Here's the same springs after some long awaited tender lovin' care. The front springs have the brass spring inserts in them (on right), the rear springs still need the old worn out inserts smacked out.
Tip: Always lube up your insert before pushing it in. Doing so makes the whole process go a lot smoother.Here's the suspension parts going onto the frame. The parts in baggies were bought from Mid-fifties Ford. Along with the new inserts shown above, we needed new rear u-bolts, shackles, hanger pins all around, new shocks from Autozone (front match rear), and a freshly cast rear spring hanger. This new hanger (bottom hanger left of red shocks) was a pain to work with, mainly because it was the only straight piece on the rear suspension, which meant it was crooked. A little grinding and smacking got everything lined up.
Alan lightly tapping in the bottom shackle pin. Notice the concentration and accuracy. He knows he's gotta hit this pin straight and easy so as not to deform its outer edge or rotate it inside the insert. You don't want the pin rotating because then you can't align the keeper bolt in the hole on the bottom right of the hanger.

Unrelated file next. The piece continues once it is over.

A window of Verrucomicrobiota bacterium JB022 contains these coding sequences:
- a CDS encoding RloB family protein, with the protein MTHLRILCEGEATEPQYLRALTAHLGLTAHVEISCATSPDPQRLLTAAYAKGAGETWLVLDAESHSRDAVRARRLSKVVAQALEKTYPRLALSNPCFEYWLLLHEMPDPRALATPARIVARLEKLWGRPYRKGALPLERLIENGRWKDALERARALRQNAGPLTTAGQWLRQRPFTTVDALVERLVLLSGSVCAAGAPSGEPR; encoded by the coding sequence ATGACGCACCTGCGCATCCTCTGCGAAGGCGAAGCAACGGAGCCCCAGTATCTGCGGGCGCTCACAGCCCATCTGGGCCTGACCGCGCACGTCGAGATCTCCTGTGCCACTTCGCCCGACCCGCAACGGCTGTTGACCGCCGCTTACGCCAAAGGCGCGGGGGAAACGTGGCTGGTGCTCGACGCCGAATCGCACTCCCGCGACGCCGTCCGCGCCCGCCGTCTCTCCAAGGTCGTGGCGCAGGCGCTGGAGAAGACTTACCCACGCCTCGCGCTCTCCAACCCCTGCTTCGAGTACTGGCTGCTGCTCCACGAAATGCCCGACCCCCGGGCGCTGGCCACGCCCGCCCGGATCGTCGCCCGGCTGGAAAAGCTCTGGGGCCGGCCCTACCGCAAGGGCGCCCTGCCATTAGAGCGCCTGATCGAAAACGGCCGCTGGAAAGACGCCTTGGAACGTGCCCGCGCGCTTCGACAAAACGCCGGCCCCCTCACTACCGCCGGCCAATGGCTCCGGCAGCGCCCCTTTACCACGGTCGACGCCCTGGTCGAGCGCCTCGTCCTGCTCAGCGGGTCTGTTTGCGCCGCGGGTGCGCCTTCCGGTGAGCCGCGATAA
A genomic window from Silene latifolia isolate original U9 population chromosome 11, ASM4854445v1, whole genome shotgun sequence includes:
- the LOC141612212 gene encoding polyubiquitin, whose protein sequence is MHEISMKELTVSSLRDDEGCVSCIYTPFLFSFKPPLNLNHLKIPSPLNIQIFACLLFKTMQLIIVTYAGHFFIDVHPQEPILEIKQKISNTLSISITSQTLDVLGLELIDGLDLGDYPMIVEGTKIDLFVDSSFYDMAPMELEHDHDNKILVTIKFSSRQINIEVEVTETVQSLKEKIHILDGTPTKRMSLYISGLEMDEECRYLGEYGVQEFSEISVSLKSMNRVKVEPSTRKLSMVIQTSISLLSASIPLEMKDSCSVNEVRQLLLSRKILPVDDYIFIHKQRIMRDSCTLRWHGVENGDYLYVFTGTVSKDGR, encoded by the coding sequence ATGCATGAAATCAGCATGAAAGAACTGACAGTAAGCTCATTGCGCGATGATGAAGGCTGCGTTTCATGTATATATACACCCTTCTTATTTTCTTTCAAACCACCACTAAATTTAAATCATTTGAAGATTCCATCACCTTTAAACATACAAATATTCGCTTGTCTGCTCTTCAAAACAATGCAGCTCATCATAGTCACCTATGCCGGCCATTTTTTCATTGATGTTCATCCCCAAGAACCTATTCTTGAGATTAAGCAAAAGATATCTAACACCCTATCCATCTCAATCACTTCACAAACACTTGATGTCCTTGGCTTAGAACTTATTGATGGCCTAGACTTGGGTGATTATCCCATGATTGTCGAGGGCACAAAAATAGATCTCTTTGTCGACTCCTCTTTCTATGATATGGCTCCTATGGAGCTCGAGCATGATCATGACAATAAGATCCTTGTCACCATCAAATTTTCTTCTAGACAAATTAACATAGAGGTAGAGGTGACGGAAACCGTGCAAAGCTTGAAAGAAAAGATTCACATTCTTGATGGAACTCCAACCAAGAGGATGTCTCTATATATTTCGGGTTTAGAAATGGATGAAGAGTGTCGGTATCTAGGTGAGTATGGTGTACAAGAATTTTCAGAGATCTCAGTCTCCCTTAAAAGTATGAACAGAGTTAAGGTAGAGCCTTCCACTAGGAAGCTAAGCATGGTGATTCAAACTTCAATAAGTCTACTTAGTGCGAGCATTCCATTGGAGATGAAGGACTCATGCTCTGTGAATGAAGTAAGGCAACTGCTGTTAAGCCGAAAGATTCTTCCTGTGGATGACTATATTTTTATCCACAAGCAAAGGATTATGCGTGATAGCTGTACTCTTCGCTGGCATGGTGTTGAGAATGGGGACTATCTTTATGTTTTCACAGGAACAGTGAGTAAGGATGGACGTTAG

With the springs hung front and rear, we rolled the axles underneath and bolted the whole set-up together. We decided to keep the original i-beam front axle instead of messing with all the new aftermarket IFS kits available for modern classic trucks. The suspension, drivetrain, and body will be completely rebuilt, stock equipment. I think we are gonna spring a little extra dough for power brakes and steering. Maybe even an air conditioner.
Speaking of the motor, here she is in all her oilpanless glory. We can't finish dressing out the motor because the thing is so damn heavy its slowly bending Alan's motor stand, so we support the front of the motor with a 2x4. I swear, this thing looks like goes in a tractor, not a 1/2 pick-up. The transmission is really wimpy looking compared to the motor.
So now we've got a roller. When we started working on the truck we had to carry the frame around from the backyard, but now we could roll it down the driveway if wanted to. Of course we can't steer it yet, or stop it, or start it, but hell, the point is the frame is suspended and rolling on some rebuilt axles with killer wheels. It'll probably be a while before we work on the truck together again, up next we're looking to drop in the drivetrain. Should be a blast. Till then, keep wrenchin'.